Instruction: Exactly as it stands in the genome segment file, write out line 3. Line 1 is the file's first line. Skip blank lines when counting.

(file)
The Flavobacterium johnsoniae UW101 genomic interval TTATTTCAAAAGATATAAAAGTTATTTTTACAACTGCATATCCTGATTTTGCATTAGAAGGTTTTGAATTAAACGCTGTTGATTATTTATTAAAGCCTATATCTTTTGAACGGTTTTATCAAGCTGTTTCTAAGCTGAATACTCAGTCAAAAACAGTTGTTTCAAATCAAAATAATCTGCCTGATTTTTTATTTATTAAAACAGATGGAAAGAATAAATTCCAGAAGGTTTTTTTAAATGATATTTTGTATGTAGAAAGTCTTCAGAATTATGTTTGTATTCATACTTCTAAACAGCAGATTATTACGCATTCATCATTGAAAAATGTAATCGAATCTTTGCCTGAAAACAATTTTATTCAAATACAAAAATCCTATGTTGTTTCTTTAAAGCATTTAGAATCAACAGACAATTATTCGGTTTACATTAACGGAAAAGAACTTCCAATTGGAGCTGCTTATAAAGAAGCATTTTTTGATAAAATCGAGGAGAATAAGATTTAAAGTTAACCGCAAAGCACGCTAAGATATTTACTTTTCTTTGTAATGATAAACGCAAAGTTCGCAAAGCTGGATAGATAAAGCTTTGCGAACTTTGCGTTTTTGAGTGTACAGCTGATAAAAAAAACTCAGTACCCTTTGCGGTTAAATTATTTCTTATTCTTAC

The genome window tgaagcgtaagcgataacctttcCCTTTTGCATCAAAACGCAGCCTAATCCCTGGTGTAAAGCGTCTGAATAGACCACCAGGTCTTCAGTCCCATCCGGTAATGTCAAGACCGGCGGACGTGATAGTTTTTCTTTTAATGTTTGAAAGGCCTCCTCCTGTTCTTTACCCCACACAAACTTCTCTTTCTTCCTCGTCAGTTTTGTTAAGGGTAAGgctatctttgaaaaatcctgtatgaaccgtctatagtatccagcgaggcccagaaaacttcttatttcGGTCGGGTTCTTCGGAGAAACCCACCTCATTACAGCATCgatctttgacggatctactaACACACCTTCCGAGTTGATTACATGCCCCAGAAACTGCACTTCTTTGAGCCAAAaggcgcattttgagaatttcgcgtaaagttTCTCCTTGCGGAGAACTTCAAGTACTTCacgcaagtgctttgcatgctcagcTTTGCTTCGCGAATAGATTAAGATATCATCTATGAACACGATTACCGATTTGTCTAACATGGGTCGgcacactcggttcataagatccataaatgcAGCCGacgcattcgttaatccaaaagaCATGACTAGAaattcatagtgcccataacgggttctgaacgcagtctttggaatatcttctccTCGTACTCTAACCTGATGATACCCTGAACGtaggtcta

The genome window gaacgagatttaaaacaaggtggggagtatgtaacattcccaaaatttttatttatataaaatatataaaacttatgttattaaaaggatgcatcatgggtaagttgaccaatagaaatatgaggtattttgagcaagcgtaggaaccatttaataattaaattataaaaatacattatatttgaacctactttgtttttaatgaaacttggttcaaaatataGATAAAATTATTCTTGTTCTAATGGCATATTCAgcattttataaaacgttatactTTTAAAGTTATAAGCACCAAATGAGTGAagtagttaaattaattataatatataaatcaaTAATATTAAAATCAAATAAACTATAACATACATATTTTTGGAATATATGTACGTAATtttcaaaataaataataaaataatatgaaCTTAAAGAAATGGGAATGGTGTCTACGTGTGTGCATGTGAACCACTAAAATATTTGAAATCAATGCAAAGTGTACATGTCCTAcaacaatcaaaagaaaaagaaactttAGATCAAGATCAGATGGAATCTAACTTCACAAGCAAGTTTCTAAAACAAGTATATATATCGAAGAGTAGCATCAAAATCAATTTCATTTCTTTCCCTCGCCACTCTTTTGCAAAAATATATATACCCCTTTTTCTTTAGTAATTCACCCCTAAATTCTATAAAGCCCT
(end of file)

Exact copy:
The genome window gaacgagatttaaaacaaggtggggagtatgtaacattcccaaaatttttatttatataaaatatataaaacttatgttattaaaaggatgcatcatgggtaagttgaccaatagaaatatgaggtattttgagcaagcgtaggaaccatttaataattaaattataaaaatacattatatttgaacctactttgtttttaatgaaacttggttcaaaatataGATAAAATTATTCTTGTTCTAATGGCATATTCAgcattttataaaacgttatactTTTAAAGTTATAAGCACCAAATGAGTGAagtagttaaattaattataatatataaatcaaTAATATTAAAATCAAATAAACTATAACATACATATTTTTGGAATATATGTACGTAATtttcaaaataaataataaaataatatgaaCTTAAAGAAATGGGAATGGTGTCTACGTGTGTGCATGTGAACCACTAAAATATTTGAAATCAATGCAAAGTGTACATGTCCTAcaacaatcaaaagaaaaagaaactttAGATCAAGATCAGATGGAATCTAACTTCACAAGCAAGTTTCTAAAACAAGTATATATATCGAAGAGTAGCATCAAAATCAATTTCATTTCTTTCCCTCGCCACTCTTTTGCAAAAATATATATACCCCTTTTTCTTTAGTAATTCACCCCTAAATTCTATAAAGCCCT